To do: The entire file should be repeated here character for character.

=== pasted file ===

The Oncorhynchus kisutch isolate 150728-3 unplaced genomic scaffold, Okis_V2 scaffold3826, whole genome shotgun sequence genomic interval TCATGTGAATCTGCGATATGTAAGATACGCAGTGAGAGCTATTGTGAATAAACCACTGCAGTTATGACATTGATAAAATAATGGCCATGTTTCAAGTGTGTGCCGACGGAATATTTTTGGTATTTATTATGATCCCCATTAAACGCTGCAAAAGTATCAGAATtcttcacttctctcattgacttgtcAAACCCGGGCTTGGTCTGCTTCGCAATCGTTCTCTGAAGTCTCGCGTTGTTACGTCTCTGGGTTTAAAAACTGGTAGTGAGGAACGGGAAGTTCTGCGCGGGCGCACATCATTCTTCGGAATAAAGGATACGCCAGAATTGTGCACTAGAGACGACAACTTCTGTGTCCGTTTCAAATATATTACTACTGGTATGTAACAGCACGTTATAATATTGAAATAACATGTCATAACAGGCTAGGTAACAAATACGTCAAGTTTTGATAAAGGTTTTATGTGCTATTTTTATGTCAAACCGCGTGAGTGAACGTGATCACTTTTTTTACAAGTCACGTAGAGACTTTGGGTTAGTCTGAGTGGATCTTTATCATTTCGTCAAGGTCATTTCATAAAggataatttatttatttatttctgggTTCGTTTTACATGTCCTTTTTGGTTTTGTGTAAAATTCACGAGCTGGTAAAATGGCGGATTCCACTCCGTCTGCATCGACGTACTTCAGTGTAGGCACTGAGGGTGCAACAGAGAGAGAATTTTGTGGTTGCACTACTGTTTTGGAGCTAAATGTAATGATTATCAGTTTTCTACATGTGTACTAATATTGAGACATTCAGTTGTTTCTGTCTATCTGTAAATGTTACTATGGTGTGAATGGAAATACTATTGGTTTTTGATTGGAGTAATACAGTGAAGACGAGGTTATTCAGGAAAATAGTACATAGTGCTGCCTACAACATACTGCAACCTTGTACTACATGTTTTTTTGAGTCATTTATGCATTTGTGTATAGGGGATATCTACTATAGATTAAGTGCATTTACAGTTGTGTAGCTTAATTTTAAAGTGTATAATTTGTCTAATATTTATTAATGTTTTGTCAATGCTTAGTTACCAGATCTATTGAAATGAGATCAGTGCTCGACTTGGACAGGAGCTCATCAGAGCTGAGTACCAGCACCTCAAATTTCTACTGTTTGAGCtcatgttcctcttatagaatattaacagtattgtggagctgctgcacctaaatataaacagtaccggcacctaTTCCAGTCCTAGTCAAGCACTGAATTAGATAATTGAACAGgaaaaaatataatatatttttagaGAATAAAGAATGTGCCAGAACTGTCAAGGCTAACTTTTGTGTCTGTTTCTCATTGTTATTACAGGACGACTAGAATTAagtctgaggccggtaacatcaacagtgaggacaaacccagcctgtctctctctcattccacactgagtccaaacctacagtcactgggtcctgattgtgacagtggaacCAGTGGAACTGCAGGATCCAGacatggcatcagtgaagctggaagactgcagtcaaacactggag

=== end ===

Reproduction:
The Oncorhynchus kisutch isolate 150728-3 unplaced genomic scaffold, Okis_V2 scaffold3826, whole genome shotgun sequence genomic interval TCATGTGAATCTGCGATATGTAAGATACGCAGTGAGAGCTATTGTGAATAAACCACTGCAGTTATGACATTGATAAAATAATGGCCATGTTTCAAGTGTGTGCCGACGGAATATTTTTGGTATTTATTATGATCCCCATTAAACGCTGCAAAAGTATCAGAATtcttcacttctctcattgacttgtcAAACCCGGGCTTGGTCTGCTTCGCAATCGTTCTCTGAAGTCTCGCGTTGTTACGTCTCTGGGTTTAAAAACTGGTAGTGAGGAACGGGAAGTTCTGCGCGGGCGCACATCATTCTTCGGAATAAAGGATACGCCAGAATTGTGCACTAGAGACGACAACTTCTGTGTCCGTTTCAAATATATTACTACTGGTATGTAACAGCACGTTATAATATTGAAATAACATGTCATAACAGGCTAGGTAACAAATACGTCAAGTTTTGATAAAGGTTTTATGTGCTATTTTTATGTCAAACCGCGTGAGTGAACGTGATCACTTTTTTTACAAGTCACGTAGAGACTTTGGGTTAGTCTGAGTGGATCTTTATCATTTCGTCAAGGTCATTTCATAAAggataatttatttatttatttctgggTTCGTTTTACATGTCCTTTTTGGTTTTGTGTAAAATTCACGAGCTGGTAAAATGGCGGATTCCACTCCGTCTGCATCGACGTACTTCAGTGTAGGCACTGAGGGTGCAACAGAGAGAGAATTTTGTGGTTGCACTACTGTTTTGGAGCTAAATGTAATGATTATCAGTTTTCTACATGTGTACTAATATTGAGACATTCAGTTGTTTCTGTCTATCTGTAAATGTTACTATGGTGTGAATGGAAATACTATTGGTTTTTGATTGGAGTAATACAGTGAAGACGAGGTTATTCAGGAAAATAGTACATAGTGCTGCCTACAACATACTGCAACCTTGTACTACATGTTTTTTTGAGTCATTTATGCATTTGTGTATAGGGGATATCTACTATAGATTAAGTGCATTTACAGTTGTGTAGCTTAATTTTAAAGTGTATAATTTGTCTAATATTTATTAATGTTTTGTCAATGCTTAGTTACCAGATCTATTGAAATGAGATCAGTGCTCGACTTGGACAGGAGCTCATCAGAGCTGAGTACCAGCACCTCAAATTTCTACTGTTTGAGCtcatgttcctcttatagaatattaacagtattgtggagctgctgcacctaaatataaacagtaccggcacctaTTCCAGTCCTAGTCAAGCACTGAATTAGATAATTGAACAGgaaaaaatataatatatttttagaGAATAAAGAATGTGCCAGAACTGTCAAGGCTAACTTTTGTGTCTGTTTCTCATTGTTATTACAGGACGACTAGAATTAagtctgaggccggtaacatcaacagtgaggacaaacccagcctgtctctctctcattccacactgagtccaaacctacagtcactgggtcctgattgtgacagtggaacCAGTGGAACTGCAGGATCCAGacatggcatcagtgaagctggaagactgcagtcaaacactggag